With school starting soon, state says in-person instruction is safe despite surge in cases
HONOLULU (HawaiiNewsNow) - With public school students returning to the classroom on Tuesday, state officials said they believe it is still safe to conduct in-person instruction despite the surge in COVID cases.
On Friday, the state reported 622 infections, with 25% of COVID cases found in children.
State Department of Health Director Dr. Elizabeth Char said while there is some risk in bringing children back to school, she said having students learning in-person is essential.
“There is risk involved in everything. But I think we also have to be cognizant that there is a cost to not having children in school and having them fall further behind in learning and the continued social isolation,” Char said.
“So when we weigh everything, and we’re trying to make schools as safe as we possibly can, the Department of Health has been working very, very closely with the Department of Education, to put mitigation factors in place to try and make the school safer.”
Char acknowledged that in bringing roughly 180,000 students back to the classroom, there will be some people who have COVID.
However, she said pushing vaccinations, mandating masks indoors, washing hands and ensuring children stay home when they are feeling sick will help minimize the spread of the virus.
Dr. Nadine Tenn Salle, chief of pediatrics at the Queen’s Medical Center said because kids can’t be vaccinated, and because many will be back in classrooms, the likelihood that they’ll spread COVID is high, but it’s unlikely they’ll get very sick.
“While the Delta variant is more aggressive, the overall impact on the children remains the same compared to their adult counterparts, they don’t get as sick,” said Salle. “And that doesn’t mean we should all just relax, but as parents, we’re a lot less fearful”
Salle said for that reason, it will be up to parents and other family members at home to get vaccinated.
Some parents said they want more protection for themselves and for their kids.
“So just carry over last year’s program until at least the first quarter of this new school year,” said Garry Kirkland, whose daughter attends Kailua Elementary School.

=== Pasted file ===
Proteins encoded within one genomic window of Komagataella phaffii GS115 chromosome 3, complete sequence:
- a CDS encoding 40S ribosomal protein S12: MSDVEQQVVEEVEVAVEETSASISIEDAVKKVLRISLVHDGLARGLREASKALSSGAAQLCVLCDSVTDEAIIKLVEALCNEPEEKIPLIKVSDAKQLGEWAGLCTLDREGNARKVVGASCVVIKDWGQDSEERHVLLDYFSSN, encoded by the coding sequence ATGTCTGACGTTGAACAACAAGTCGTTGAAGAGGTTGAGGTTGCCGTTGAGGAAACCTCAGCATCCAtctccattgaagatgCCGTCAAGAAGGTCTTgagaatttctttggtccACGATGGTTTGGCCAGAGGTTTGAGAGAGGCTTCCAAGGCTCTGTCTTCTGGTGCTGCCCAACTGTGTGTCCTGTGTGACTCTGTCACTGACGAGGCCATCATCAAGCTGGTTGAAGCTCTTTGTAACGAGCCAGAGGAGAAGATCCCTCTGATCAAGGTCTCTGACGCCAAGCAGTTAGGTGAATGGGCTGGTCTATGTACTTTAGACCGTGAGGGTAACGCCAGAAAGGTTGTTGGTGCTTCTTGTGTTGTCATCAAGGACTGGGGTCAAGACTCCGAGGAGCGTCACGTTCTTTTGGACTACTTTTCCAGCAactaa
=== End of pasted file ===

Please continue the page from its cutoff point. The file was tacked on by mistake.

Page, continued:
Kirkland said his 8-year-old daughter returns to class Tuesday.
With the spike in cases, he’s disappointed that her school would not let them wait out the surge.
“We think it would be best if parents had the option to keep their children remote until after they were vaccinated, then obviously, the right choice would be to get back into the classroom,” said Kirkland.
“And not force parents to make the very hard choice of well, if you want to be safe, you have to keep your kid out for the entire year,” he added.
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Furthermore, Gov. David Ige said the Education Department is still offering distance-learning options for students.
“One of the lessons learned during the last school year is that having a teacher teaching in the classroom as well as online is possible,” he said.
“So the department is looking at ways that they can meet the needs of students and parents who want online learning while at the same time be able to have students in classes.”
Bryan Costa’s daughter is also 8 years old and has Type 1 diabetes. He feels he shouldn’t be forced between his child’s safety and her education.
He added students who choose distance learning won’t be on the same level as those in classrooms.
“It shouldn’t be a situation where you choose go to school, or be taught by an app, basically, a software that’s going to teach, play a little video, and your child is going to watch this video,” said Costa.
“So that being said, should the children go back to school in four days? It depends on the school that the child is attending, and are those schools ready to keep up with those basic guidelines,” said Salle. “If they are, then your child is going back to a safe scenario.”
Hawaii News Now reached out to the Department of Education who released the following statement:
“As of now, we are still scheduled to reopen for in-person learning on Aug. 3. We will continue to monitor the situation and are in contact with the Department of Health and other officials to ensure the safety of students and staff.”
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